This paper studies the impact of food insecurity on civilian–rebel interactions. We argue that food price volatilities affect the incentives of insurgent groups and their subsequent treatment of civilians. The hypotheses developed in this study are empirically evaluated across a battery of statistical models using monthly data from a sample of 112 first administrative districts in sub-Saharan Africa. The results show that increases in food insecurity substantially raise the likelihood of insurgent groups committing violence against civilians and that districts with a higher proportion of agricultural land are at greatest risk of civilian victimization by rebel groups during these episodes of food insecurity. The implications of this analysis suggest that the human impact of food insecurity does not simply relate to nutrition and questions of governance. Food price volatilities also incentivize the use of violence against civilians by non-state actors, which is a pertinent concern of human rights organizations and policymakers.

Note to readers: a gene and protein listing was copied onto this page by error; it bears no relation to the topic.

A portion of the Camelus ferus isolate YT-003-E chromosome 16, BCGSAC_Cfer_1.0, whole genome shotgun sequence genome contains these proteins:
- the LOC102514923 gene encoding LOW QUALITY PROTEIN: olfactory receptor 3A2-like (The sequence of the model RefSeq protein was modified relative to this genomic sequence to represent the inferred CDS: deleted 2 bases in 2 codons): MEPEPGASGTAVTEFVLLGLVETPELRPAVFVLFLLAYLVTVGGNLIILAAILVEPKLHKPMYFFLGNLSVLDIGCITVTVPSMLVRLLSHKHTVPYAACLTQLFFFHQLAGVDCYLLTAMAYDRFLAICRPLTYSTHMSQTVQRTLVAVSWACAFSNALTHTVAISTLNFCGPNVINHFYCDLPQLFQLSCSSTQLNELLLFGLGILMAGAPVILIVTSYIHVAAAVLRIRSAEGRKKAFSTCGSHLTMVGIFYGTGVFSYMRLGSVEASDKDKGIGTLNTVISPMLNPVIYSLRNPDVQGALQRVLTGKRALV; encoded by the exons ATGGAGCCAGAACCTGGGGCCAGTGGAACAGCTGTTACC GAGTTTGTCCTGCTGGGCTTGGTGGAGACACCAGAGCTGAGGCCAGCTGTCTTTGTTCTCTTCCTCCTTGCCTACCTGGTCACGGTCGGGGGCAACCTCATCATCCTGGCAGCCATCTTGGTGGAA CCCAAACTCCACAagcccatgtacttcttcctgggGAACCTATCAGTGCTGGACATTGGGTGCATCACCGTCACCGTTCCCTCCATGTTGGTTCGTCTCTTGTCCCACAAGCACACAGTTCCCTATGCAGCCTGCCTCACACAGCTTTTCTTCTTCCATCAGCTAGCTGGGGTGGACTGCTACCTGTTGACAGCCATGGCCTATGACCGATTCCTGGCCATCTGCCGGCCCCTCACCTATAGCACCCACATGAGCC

- Civilian victimization
- food insecurity
ASJC Scopus subject areas
- Economics and Econometrics
- Political Science and International Relations